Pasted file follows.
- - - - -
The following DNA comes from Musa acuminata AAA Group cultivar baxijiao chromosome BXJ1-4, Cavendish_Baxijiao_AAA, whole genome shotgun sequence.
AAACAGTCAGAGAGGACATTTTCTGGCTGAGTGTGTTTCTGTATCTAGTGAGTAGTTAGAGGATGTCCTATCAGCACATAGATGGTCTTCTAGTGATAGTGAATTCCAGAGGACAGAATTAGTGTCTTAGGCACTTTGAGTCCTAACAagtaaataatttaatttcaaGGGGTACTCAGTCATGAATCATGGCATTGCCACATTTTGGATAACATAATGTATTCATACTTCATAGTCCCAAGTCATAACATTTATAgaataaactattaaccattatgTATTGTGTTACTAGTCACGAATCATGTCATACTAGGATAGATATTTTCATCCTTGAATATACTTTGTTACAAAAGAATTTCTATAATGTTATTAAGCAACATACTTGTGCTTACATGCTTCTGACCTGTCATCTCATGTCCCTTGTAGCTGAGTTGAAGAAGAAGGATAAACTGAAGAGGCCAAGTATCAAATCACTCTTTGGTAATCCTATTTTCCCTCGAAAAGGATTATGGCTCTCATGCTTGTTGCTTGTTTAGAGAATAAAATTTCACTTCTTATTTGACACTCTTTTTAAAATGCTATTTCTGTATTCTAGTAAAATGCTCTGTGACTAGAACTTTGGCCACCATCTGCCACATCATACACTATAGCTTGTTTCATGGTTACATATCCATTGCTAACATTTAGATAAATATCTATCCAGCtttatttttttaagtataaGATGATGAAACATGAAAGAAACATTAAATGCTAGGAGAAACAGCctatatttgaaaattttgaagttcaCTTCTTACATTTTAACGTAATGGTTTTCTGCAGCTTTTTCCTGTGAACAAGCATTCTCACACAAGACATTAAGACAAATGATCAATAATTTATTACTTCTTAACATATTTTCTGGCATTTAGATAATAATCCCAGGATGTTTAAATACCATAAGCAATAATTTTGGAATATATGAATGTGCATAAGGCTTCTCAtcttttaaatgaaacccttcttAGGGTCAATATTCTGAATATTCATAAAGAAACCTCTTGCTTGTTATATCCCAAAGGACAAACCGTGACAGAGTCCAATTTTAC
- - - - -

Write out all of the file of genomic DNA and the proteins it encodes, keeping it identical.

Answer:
The following DNA comes from Musa acuminata AAA Group cultivar baxijiao chromosome BXJ1-4, Cavendish_Baxijiao_AAA, whole genome shotgun sequence.
AAACAGTCAGAGAGGACATTTTCTGGCTGAGTGTGTTTCTGTATCTAGTGAGTAGTTAGAGGATGTCCTATCAGCACATAGATGGTCTTCTAGTGATAGTGAATTCCAGAGGACAGAATTAGTGTCTTAGGCACTTTGAGTCCTAACAagtaaataatttaatttcaaGGGGTACTCAGTCATGAATCATGGCATTGCCACATTTTGGATAACATAATGTATTCATACTTCATAGTCCCAAGTCATAACATTTATAgaataaactattaaccattatgTATTGTGTTACTAGTCACGAATCATGTCATACTAGGATAGATATTTTCATCCTTGAATATACTTTGTTACAAAAGAATTTCTATAATGTTATTAAGCAACATACTTGTGCTTACATGCTTCTGACCTGTCATCTCATGTCCCTTGTAGCTGAGTTGAAGAAGAAGGATAAACTGAAGAGGCCAAGTATCAAATCACTCTTTGGTAATCCTATTTTCCCTCGAAAAGGATTATGGCTCTCATGCTTGTTGCTTGTTTAGAGAATAAAATTTCACTTCTTATTTGACACTCTTTTTAAAATGCTATTTCTGTATTCTAGTAAAATGCTCTGTGACTAGAACTTTGGCCACCATCTGCCACATCATACACTATAGCTTGTTTCATGGTTACATATCCATTGCTAACATTTAGATAAATATCTATCCAGCtttatttttttaagtataaGATGATGAAACATGAAAGAAACATTAAATGCTAGGAGAAACAGCctatatttgaaaattttgaagttcaCTTCTTACATTTTAACGTAATGGTTTTCTGCAGCTTTTTCCTGTGAACAAGCATTCTCACACAAGACATTAAGACAAATGATCAATAATTTATTACTTCTTAACATATTTTCTGGCATTTAGATAATAATCCCAGGATGTTTAAATACCATAAGCAATAATTTTGGAATATATGAATGTGCATAAGGCTTCTCAtcttttaaatgaaacccttcttAGGGTCAATATTCTGAATATTCATAAAGAAACCTCTTGCTTGTTATATCCCAAAGGACAAACCGTGACAGAGTCCAATTTTAC